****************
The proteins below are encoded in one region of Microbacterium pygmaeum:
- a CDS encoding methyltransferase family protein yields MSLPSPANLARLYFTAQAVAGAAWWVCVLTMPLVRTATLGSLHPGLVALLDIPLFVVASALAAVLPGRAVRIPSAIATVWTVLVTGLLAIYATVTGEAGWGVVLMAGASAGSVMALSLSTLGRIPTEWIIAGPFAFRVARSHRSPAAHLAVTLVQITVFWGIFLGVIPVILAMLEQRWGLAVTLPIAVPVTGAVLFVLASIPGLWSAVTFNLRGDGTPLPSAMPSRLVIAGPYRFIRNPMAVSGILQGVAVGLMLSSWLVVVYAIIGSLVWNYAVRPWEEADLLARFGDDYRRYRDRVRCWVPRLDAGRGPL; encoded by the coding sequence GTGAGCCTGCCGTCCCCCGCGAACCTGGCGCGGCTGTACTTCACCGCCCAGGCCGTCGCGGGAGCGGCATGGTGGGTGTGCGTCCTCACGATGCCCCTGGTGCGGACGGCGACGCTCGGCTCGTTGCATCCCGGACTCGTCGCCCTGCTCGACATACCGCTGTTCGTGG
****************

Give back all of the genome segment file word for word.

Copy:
The proteins below are encoded in one region of Microbacterium pygmaeum:
- a CDS encoding methyltransferase family protein yields MSLPSPANLARLYFTAQAVAGAAWWVCVLTMPLVRTATLGSLHPGLVALLDIPLFVVASALAAVLPGRAVRIPSAIATVWTVLVTGLLAIYATVTGEAGWGVVLMAGASAGSVMALSLSTLGRIPTEWIIAGPFAFRVARSHRSPAAHLAVTLVQITVFWGIFLGVIPVILAMLEQRWGLAVTLPIAVPVTGAVLFVLASIPGLWSAVTFNLRGDGTPLPSAMPSRLVIAGPYRFIRNPMAVSGILQGVAVGLMLSSWLVVVYAIIGSLVWNYAVRPWEEADLLARFGDDYRRYRDRVRCWVPRLDAGRGPL; encoded by the coding sequence GTGAGCCTGCCGTCCCCCGCGAACCTGGCGCGGCTGTACTTCACCGCCCAGGCCGTCGCGGGAGCGGCATGGTGGGTGTGCGTCCTCACGATGCCCCTGGTGCGGACGGCGACGCTCGGCTCGTTGCATCCCGGACTCGTCGCCCTGCTCGACATACCGCTGTTCGTGG